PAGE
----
January/February 2001

Return to Table of Contents
Print Article

The following is taken from information supplied by Scarboro lay missioners Eric Lagacé and Julia Duarte, working in Ecuador.

David Beatty is just another one of the local folk. This wasn’t the case when he first arrived to live among the Indigenous people of Pulingui San Pablo, a small remote community of 57 families in the mountains of Ecuador. His arrival spread like wildfire. Everyone in the community wanted to meet the long-haired man from Canada.

At first it wasn’t easy for David to get used to life in San Pablo with no electricity, running water or washroom facilities. Yet he quickly adapted to his new home and the community learned to accept him as one of their own.

Living among the people, David noticed that the younger children (between three and five years of age) had no one to look after them during the day. Their parents worked the land and shepherded their livestock all day and the children were left on their own.

With permission from the mothers, David organized a small nursery school. He kept the children busy with various activities. He organized games, colouring, hikes in the mountains, and even midday naps. He also provided a snack of soya milk and bananas to supplement the children’s poor diets.

David got to know and became close to many of the families. He also developed a close friendship with many of the children who went to Pulingui’s elementary school. He was shocked when told that most of the children do not make it past grade six due to a lack of money.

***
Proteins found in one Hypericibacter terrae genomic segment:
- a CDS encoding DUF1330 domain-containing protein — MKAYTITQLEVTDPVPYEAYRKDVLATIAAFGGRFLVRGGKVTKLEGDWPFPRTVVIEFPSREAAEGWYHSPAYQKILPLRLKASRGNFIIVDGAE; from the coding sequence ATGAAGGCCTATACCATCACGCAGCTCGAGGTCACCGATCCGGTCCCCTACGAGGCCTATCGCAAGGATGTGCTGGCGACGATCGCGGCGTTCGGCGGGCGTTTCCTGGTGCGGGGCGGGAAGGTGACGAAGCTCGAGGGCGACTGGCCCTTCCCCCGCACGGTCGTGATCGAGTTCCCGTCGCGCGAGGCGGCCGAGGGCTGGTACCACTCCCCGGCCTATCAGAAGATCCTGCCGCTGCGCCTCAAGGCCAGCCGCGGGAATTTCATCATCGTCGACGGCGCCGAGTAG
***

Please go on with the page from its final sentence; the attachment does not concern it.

In order to continue their schooling, the children must enroll in high schools in the city of Riobamba, 15 miles away. Unfortunately, most families cannot afford transportation, tuition, school uniforms or supplies. With the economic crisis gripping Ecuador, government funding for public schools has been greatly reduced. The government pays for teachers’ salaries and nothing more.

This situation seemed almost tragic for David who got to know children like Modesto and Justo, teenagers who are sharp, hardworking, dedicated, diligent and ambitious. How unfair it seemed that these young people would not be given the opportunity to continue their studies.

Returning to Canada, David told friends and acquaintances about these young people. He received contributions sufficient to send seven of them to secondary school. Today David continues this enormous challenge. Together with a school director in the community, David created a project to raise funds which allows 10 young people each year to enroll in high schools in Riobamba. A committee has been formed within the community to oversee this project.

As well, another member of the community agreed to carry on the nursery school. For this, David sends money to pay the person a small wage and to buy the food and supplies needed.

A new way of life

David first came to this remote mountain community at the invitation of his lifetime friend, Thomas Walsh, to experience a new way of life, different from the life he had been accustomed to in Canada. He came with an open mind and a generous heart to share with and to learn from a people with different customs and ways of thinking to his own.

The greatest asset that a country has is its children and the greatest gift one can give them is education. For those of us who know David and are privileged to call him a friend, his example and response to a challenge is the greatest blessing.

Return to Table of Contents
Print Article